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UK Weather Warnings In Place Following Severe Flooding

Image copyright JOE GIDDENS/PA MEDIA

 

More heavy rain is expected in parts of Yorkshire and the Midlands already suffering from flooding.

The Environment Agency has 44 flood warnings in place across the country, including five severe warnings on the River Don in South Yorkshire.

About 400 homes have been flooded in the North, and 1,200 properties have been evacuated, said the agency.

Residents of Fishlake, near Doncaster, said it was the first time the village had flooded in 100 years.

 

yellow warning for rain remains in place over parts of Yorkshire and the East Midlands on Monday 11th November.

Empty coffins were seen floating inside the workshop of a flooded funeral parlour in the village.

Some villagers had to spend the night at a nearby pub, where staff said they had seen people crying because of the devastation.

 

Resident Pam Webb said: “At around 17:00 on Friday we were told there was no need for sandbags, houses would not flood.

“By 21:00, possibly a little bit before, houses were starting to flood and then it continued at an extremely rapid rate.”

Ms Webb, who owns a spa in Fishlake, said she bought her property in 2004 and had surveys done at the time.

“There was nothing of any concern raised – Fishlake hadn’t flooded and hasn’t flooded in 100 years.

“I had no concerns whatsoever with going ahead with the business and nobody else in this village would have.”

 

Image copyright DAN ROWLANDS/SWNS.COM

 

The village church is collecting food to distribute to residents and roast dinners were delivered on Sunday 10th November to those who had remained in their homes.

Tractors and boats have been used to get around the village, with many roads in the area under flood water.

Military helicopters have also been used to help aid defences in the Doncaster area.

Farmer Robert Robinson said: “My whole farm is just covered in water. We’ve animals that are suffering because of the water and we can’t get in and out without tractors.

“We desperately need the River Don to be dredged and cleaned out – it’s there to transport water and it’s not doing its job properly.”

 

Image copyright AFP/GETTY Images

 

Adrian Gill, a flood manager with the Environment Agency, said: “One of the biggest challenges we always have in an incident is giving people accurate, timely and clear information about what’s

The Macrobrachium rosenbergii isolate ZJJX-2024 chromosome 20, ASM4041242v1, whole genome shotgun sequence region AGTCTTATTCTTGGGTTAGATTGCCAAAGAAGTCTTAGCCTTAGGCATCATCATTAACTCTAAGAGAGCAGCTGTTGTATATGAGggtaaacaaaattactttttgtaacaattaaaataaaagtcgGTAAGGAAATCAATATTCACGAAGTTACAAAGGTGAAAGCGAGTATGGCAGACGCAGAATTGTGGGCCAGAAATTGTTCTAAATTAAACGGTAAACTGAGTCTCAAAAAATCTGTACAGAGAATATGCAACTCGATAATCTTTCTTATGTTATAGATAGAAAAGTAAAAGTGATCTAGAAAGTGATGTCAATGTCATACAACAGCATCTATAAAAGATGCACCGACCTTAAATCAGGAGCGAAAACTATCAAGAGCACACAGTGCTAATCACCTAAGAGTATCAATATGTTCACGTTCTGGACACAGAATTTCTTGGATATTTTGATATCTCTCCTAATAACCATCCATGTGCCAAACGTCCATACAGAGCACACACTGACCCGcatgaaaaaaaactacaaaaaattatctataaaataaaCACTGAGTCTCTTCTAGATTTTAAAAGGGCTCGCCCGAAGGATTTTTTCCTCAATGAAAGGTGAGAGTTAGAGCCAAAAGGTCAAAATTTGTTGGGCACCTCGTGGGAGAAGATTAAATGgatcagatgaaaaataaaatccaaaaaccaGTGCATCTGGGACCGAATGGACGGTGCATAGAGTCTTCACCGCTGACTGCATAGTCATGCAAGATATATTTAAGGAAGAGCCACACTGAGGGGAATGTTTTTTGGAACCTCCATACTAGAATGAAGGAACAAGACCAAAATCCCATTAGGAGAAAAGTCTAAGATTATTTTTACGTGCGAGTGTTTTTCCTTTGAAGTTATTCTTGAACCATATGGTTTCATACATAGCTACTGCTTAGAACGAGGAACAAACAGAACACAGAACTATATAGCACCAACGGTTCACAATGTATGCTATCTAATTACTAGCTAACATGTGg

happening in what can be quite a difficult and changing situation.

“We tried to keep people as informed as we can.”

He said the Environment Agency did not currently dredge the River Don “because we don’t think that’s the right thing to do” but the situation could be reviewed in the future.

 

 

According to the Salvation Army, some people have been rescued from their homes by boat since the early hours of Saturday, but others remain in their properties.

Damian Allen, Doncaster Council’s chief executive, said: “We are concerned over reports that some residents remain in the Fishlake area.

“South Yorkshire Fire and Rescue crews are on hand to evacuate any Fishlake residents who may be stuck in their homes, and we would urge everybody to take advantage of this.

“The council are unable to offer on-the-ground support to residents who are in severe flood warning areas, based on advice from the Environment Agency.”

The council said it would be at least 48 hours before people could return to their homes.

Police have moved to reassure residents that rumours of “criminality affecting the evacuated properties” are false and they are not aware of any incidents.

One woman said she had no insurance to cover the cost of damage to her home in Bentley, near Doncaster, after it flooded over the weekend.

April Wingfield, who had to be rescued from her home by boat, said: “I’m devastated, I’m just going to have to start from scratch.”

She said the situation was worse than in 2007, when 2,200 properties were flooded across Sheffield with damage estimated at £400m in the Lower Don Valley alone.

Mrs Wingfield did not have insurance in 2007 and said it had become too expensive afterwards.

Further south, parts of Derbyshire are still affected by flooding.

Areas around Matlock – where former High Sherriff of Derbyshire Annie Hall was sadly swept to her death by the flooded River Derwent – are continuing their clean-up efforts, with further rain over the weekend leaving standing water along a number of roads.

 

 

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